Shell-shocked by the election, finger-pointing and despair abound on social media. Instances of anti-minority harassment have skyrocketed, anti-Trump protesters have grown violent, and every viewpoint seems convinced that it is the one both most correct and most victimized. I ask you to listen to one another.
None of us is right about everything.
First, a plea to conservatives: please do not single out as uniquely problematic or sinful any group of people, whether by race, sexual orientation, gender, religion, nationality or otherwise. For example, suggestions that Christians are victims of a gay ‘agenda’ is to incite fear and hate, which has risen even at our own Hope College since Tuesday’s election. Instead, use your role in this community to once and for all condemn discrimination, and to advocate for the legal protection of minorities — such as housing and job protection for LGBT people.
Next, a plea to fellow liberals: many of us have done a horrible job of listening to opposing views, too often immediately labeling conservatives as racist, sexist, bigoted or uninformed. This may sometimes be the case. But we can be bigoted, too. To generalize conservatives commits the same fallacy that we decry; to define all Republicans given the extremism of one representative individual (say, Donald Trump) is the same logical error as defining all Muslims given one terrorist. Trump supporters might genuinely fear, for example, cars being damaged if they display a campaign sticker, or their views being unfairly ridiculed.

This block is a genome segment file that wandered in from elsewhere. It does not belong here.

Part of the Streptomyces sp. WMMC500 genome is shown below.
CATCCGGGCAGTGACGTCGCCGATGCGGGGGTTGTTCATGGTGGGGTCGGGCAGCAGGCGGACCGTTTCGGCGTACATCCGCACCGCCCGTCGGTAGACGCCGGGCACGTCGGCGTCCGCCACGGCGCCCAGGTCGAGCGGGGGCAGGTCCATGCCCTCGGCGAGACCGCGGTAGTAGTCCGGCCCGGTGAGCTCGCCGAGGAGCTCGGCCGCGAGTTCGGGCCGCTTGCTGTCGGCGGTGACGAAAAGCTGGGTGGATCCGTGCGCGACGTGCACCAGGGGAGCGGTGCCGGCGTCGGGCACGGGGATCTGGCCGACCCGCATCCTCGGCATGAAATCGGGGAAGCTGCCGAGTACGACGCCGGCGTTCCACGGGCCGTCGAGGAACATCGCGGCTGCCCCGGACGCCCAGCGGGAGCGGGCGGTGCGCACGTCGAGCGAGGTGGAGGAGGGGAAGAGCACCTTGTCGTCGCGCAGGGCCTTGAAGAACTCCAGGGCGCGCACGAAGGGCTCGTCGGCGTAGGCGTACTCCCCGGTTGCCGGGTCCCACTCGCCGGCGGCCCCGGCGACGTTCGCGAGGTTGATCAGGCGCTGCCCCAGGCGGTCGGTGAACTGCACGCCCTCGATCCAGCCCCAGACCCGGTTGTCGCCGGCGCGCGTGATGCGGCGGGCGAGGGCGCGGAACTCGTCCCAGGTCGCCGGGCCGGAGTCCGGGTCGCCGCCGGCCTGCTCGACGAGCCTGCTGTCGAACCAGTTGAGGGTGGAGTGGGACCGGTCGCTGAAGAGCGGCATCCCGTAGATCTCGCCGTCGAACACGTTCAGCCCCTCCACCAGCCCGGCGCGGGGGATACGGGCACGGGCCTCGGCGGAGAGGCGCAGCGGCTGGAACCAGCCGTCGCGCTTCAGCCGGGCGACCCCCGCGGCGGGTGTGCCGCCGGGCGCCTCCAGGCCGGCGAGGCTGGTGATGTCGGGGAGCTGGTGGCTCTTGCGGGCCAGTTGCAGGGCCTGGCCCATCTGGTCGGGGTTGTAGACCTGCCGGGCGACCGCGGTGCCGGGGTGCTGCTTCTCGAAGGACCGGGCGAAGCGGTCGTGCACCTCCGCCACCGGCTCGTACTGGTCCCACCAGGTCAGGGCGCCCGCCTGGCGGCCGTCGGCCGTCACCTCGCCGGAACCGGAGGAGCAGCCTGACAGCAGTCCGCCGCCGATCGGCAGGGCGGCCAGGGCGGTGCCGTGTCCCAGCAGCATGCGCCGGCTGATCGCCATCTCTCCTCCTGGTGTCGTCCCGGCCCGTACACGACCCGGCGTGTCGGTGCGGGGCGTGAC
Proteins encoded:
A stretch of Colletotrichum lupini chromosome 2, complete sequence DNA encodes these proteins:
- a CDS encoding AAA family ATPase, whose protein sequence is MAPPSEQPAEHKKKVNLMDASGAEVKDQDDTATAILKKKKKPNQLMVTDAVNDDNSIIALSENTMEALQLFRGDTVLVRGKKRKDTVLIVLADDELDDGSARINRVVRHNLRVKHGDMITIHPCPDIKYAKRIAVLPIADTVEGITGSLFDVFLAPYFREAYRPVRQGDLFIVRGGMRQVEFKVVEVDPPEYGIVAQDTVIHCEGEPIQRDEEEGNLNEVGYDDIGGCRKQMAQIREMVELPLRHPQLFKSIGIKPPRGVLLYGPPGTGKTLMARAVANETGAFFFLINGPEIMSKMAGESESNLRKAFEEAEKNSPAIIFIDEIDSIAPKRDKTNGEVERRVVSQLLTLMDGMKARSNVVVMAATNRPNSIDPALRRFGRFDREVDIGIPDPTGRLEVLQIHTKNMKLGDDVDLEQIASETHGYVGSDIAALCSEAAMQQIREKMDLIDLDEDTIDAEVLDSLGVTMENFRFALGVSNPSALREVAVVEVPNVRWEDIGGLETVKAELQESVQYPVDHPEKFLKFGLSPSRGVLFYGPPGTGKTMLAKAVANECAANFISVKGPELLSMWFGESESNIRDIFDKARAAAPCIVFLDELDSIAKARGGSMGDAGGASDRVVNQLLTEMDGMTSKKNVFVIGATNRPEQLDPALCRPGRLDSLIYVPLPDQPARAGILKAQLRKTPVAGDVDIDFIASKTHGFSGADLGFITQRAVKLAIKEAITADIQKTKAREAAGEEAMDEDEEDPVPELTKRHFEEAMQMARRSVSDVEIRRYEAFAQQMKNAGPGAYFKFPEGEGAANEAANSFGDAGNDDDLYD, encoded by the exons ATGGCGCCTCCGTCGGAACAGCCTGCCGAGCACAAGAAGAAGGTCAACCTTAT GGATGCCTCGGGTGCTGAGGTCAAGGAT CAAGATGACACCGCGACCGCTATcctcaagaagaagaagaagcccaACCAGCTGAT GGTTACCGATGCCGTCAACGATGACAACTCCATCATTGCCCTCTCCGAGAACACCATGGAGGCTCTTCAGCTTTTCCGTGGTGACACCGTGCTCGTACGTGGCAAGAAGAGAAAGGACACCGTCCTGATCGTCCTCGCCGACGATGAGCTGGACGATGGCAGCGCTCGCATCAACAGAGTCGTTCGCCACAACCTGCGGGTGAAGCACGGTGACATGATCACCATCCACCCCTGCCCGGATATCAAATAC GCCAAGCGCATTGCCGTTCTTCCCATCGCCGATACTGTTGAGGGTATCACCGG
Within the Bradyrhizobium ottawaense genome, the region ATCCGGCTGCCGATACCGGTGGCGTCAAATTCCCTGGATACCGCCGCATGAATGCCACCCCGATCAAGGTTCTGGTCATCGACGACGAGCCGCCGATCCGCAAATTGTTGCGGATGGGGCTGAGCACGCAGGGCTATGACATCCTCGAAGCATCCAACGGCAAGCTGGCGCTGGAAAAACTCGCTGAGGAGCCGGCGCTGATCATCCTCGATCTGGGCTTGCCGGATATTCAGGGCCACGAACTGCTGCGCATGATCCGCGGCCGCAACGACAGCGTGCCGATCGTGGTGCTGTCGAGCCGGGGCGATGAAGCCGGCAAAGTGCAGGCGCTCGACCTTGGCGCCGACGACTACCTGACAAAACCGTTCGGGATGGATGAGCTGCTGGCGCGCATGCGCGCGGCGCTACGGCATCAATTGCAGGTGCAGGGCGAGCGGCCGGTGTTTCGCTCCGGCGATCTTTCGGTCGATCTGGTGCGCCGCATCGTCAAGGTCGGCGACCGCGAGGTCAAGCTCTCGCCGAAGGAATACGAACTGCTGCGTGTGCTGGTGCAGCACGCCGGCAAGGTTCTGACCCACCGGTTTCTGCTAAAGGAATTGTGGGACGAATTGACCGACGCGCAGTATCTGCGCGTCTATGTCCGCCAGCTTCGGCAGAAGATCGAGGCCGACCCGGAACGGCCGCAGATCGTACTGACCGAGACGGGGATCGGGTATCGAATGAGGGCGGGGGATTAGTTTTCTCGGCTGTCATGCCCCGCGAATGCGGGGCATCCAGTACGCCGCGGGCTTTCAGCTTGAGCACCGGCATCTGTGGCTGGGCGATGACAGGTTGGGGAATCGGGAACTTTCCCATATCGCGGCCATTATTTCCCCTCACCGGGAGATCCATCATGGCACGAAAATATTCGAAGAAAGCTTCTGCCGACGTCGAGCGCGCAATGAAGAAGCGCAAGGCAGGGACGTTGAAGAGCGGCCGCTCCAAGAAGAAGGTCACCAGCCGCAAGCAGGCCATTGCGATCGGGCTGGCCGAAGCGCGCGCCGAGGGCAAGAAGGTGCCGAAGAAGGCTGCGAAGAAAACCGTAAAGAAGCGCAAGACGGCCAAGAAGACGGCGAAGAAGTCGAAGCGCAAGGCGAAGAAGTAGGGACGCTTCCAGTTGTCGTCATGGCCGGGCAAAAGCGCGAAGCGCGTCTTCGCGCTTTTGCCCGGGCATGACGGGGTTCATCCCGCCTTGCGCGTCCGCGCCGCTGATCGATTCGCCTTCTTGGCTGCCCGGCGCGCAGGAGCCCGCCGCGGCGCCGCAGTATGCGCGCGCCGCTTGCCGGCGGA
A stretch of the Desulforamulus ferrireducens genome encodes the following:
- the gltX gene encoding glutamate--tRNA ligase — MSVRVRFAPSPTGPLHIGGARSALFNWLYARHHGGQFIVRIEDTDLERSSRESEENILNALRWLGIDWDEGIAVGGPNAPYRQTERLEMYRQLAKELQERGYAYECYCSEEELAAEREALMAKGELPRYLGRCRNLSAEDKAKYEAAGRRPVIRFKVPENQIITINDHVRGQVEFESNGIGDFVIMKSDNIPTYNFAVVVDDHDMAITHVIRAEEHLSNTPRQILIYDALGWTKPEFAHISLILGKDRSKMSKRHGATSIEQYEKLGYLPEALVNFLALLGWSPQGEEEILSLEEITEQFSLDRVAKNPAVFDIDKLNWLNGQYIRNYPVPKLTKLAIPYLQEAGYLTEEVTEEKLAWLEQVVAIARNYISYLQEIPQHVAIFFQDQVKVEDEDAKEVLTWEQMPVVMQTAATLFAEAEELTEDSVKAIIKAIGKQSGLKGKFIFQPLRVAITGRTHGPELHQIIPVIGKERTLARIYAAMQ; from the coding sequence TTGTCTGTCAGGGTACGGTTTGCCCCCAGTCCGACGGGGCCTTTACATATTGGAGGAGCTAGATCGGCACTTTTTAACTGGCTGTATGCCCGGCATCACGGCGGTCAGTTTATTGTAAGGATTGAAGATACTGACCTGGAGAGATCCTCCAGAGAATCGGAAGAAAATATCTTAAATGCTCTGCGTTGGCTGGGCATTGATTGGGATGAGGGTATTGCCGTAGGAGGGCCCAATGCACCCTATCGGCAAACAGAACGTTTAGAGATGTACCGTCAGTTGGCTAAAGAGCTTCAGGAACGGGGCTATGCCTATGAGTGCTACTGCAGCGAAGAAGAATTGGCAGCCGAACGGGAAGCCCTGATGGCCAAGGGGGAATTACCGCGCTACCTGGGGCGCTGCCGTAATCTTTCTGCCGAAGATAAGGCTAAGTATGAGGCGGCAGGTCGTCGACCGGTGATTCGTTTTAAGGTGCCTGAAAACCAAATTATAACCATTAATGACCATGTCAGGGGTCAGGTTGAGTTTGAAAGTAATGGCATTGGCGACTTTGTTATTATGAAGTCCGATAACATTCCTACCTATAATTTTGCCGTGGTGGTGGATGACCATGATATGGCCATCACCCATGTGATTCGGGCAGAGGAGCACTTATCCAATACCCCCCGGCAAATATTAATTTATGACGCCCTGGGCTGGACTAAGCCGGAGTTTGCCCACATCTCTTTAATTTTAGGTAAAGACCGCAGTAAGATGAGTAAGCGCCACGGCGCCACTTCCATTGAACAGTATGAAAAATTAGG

Finally, a plea to fellow holders of privilege to use their power for good. If you do not fear violent racial slurs when you walk in public, you wield white privilege. If you do not fear being daily demeaned based on your gender, you wield male privilege. If you do not fear being shoved or called ‘f***t’ when holding hands with a loved one, you wield straight privilege. If you do not fear being registered with the government because of your religion, you wield Christian privilege. People in other groups have not had life so easy, often for generations. I ask for a real, prayerful, meditative consideration of the realities others face, and the consequences of Trump’s words and likely policies. For example, numerous precious children of immigrants are terrified they will be separated from their families.
A truly mature and American mentality will listen to opposing views and practice what it preaches with grace and humility.
Chase W. Nelson
Originally published in The Holland Sentinel.